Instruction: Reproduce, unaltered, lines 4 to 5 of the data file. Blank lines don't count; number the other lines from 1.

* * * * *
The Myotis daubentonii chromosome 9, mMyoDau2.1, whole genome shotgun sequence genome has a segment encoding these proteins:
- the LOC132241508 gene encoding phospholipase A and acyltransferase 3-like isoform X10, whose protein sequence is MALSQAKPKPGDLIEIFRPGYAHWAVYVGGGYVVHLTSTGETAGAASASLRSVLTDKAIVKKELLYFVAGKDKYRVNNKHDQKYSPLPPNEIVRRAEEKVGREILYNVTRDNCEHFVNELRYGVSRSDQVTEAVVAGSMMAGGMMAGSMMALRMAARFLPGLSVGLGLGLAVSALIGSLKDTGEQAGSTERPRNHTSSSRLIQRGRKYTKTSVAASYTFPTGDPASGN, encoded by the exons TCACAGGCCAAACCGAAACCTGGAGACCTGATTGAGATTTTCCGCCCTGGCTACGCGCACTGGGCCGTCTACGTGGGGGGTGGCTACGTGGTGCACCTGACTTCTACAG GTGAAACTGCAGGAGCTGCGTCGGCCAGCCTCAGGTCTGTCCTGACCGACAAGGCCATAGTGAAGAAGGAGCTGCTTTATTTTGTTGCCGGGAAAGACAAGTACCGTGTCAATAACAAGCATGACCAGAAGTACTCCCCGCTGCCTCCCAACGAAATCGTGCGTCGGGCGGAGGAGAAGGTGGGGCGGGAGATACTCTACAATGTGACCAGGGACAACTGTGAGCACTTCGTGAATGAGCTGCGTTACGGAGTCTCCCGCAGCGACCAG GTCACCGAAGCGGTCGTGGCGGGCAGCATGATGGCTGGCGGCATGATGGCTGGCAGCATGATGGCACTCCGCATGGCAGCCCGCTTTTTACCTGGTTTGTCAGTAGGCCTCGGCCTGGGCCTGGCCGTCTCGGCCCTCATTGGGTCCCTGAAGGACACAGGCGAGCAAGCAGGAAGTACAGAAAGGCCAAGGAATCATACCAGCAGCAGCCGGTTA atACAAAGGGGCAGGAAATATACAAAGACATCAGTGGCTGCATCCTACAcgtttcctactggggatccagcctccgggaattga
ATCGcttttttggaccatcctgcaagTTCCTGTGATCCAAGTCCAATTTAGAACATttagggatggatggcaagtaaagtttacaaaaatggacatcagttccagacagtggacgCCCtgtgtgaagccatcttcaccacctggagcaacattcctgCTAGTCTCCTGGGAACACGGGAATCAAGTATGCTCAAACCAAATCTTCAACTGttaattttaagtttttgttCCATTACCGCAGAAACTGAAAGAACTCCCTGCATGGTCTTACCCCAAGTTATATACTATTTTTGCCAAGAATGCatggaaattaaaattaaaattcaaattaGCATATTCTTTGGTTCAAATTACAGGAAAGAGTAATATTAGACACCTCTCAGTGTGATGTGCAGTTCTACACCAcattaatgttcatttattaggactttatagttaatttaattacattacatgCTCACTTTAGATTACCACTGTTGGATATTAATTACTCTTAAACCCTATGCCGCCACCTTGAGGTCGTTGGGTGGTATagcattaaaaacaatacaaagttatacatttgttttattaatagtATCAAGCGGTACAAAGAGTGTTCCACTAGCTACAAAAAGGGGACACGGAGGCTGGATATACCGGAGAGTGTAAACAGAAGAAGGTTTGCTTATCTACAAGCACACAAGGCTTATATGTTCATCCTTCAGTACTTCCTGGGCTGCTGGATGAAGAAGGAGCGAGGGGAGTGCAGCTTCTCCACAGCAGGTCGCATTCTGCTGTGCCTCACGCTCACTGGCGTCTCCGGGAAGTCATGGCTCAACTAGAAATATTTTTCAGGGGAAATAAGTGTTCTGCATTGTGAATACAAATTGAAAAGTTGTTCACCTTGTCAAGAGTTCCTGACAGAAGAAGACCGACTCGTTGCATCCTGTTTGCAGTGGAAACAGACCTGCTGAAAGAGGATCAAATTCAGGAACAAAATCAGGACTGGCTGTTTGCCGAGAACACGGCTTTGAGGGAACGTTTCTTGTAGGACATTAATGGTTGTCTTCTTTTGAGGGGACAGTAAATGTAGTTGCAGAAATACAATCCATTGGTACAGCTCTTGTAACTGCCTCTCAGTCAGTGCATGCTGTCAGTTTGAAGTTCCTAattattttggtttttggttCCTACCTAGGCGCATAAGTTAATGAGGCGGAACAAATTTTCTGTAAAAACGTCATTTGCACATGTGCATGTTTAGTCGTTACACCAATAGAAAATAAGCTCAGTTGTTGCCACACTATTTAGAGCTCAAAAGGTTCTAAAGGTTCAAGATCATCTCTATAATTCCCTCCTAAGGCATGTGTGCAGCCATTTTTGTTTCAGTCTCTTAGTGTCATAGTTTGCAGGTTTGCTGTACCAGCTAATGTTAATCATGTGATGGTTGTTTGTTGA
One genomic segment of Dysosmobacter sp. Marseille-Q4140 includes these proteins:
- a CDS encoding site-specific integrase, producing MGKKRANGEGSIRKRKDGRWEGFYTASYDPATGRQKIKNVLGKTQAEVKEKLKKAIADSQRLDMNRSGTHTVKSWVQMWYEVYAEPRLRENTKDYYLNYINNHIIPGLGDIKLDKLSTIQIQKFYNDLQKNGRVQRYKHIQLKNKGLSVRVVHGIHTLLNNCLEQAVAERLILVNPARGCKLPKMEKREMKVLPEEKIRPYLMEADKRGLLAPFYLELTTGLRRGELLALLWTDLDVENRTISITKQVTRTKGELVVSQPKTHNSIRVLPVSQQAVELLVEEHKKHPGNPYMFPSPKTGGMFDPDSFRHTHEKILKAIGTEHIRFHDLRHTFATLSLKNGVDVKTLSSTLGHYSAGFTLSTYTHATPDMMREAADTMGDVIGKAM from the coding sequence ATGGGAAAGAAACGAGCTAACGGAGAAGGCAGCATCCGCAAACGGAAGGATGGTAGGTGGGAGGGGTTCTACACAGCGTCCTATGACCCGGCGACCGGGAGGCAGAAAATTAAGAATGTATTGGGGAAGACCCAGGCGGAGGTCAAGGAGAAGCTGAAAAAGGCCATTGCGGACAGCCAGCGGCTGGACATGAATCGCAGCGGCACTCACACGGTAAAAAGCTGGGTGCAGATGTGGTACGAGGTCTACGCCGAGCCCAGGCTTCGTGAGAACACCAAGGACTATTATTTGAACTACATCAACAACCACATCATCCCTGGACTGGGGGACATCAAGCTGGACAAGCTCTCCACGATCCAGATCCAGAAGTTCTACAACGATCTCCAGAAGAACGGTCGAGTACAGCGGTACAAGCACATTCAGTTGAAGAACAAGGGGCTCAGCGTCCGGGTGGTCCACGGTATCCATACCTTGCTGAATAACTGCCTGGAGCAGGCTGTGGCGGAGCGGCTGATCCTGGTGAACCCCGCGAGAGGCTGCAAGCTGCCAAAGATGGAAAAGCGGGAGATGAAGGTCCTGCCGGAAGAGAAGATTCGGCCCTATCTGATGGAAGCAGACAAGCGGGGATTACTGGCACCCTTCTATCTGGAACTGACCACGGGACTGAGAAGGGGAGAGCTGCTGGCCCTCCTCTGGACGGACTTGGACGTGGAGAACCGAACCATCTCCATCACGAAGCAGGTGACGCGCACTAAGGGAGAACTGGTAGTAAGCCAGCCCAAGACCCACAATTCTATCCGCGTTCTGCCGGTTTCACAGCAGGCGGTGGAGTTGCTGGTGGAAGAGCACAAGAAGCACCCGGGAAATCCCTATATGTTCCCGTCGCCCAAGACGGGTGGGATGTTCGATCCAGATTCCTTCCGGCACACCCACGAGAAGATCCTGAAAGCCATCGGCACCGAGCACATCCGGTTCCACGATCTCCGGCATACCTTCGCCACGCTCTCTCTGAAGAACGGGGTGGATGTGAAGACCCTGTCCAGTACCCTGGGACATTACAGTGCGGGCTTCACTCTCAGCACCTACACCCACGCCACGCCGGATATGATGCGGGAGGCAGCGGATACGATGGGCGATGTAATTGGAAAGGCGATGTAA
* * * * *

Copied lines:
One genomic segment of Dysosmobacter sp. Marseille-Q4140 includes these proteins:
- a CDS encoding site-specific integrase, producing MGKKRANGEGSIRKRKDGRWEGFYTASYDPATGRQKIKNVLGKTQAEVKEKLKKAIADSQRLDMNRSGTHTVKSWVQMWYEVYAEPRLRENTKDYYLNYINNHIIPGLGDIKLDKLSTIQIQKFYNDLQKNGRVQRYKHIQLKNKGLSVRVVHGIHTLLNNCLEQAVAERLILVNPARGCKLPKMEKREMKVLPEEKIRPYLMEADKRGLLAPFYLELTTGLRRGELLALLWTDLDVENRTISITKQVTRTKGELVVSQPKTHNSIRVLPVSQQAVELLVEEHKKHPGNPYMFPSPKTGGMFDPDSFRHTHEKILKAIGTEHIRFHDLRHTFATLSLKNGVDVKTLSSTLGHYSAGFTLSTYTHATPDMMREAADTMGDVIGKAM from the coding sequence ATGGGAAAGAAACGAGCTAACGGAGAAGGCAGCATCCGCAAACGGAAGGATGGTAGGTGGGAGGGGTTCTACACAGCGTCCTATGACCCGGCGACCGGGAGGCAGAAAATTAAGAATGTATTGGGGAAGACCCAGGCGGAGGTCAAGGAGAAGCTGAAAAAGGCCATTGCGGACAGCCAGCGGCTGGACATGAATCGCAGCGGCACTCACACGGTAAAAAGCTGGGTGCAGATGTGGTACGAGGTCTACGCCGAGCCCAGGCTTCGTGAGAACACCAAGGACTATTATTTGAACTACATCAACAACCACATCATCCCTGGACTGGGGGACATCAAGCTGGACAAGCTCTCCACGATCCAGATCCAGAAGTTCTACAACGATCTCCAGAAGAACGGTCGAGTACAGCGGTACAAGCACATTCAGTTGAAGAACAAGGGGCTCAGCGTCCGGGTGGTCCACGGTATCCATACCTTGCTGAATAACTGCCTGGAGCAGGCTGTGGCGGAGCGGCTGATCCTGGTGAACCCCGCGAGAGGCTGCAAGCTGCCAAAGATGGAAAAGCGGGAGATGAAGGTCCTGCCGGAAGAGAAGATTCGGCCCTATCTGATGGAAGCAGACAAGCGGGGATTACTGGCACCCTTCTATCTGGAACTGACCACGGGACTGAGAAGGGGAGAGCTGCTGGCCCTCCTCTGGACGGACTTGGACGTGGAGAACCGAACCATCTCCATCACGAAGCAGGTGACGCGCACTAAGGGAGAACTGGTAGTAAGCCAGCCCAAGACCCACAATTCTATCCGCGTTCTGCCGGTTTCACAGCAGGCGGTGGAGTTGCTGGTGGAAGAGCACAAGAAGCACCCGGGAAATCCCTATATGTTCCCGTCGCCCAAGACGGGTGGGATGTTCGATCCAGATTCCTTCCGGCACACCCACGAGAAGATCCTGAAAGCCATCGGCACCGAGCACATCCGGTTCCACGATCTCCGGCATACCTTCGCCACGCTCTCTCTGAAGAACGGGGTGGATGTGAAGACCCTGTCCAGTACCCTGGGACATTACAGTGCGGGCTTCACTCTCAGCACCTACACCCACGCCACGCCGGATATGATGCGGGAGGCAGCGGATACGATGGGCGATGTAATTGGAAAGGCGATGTAA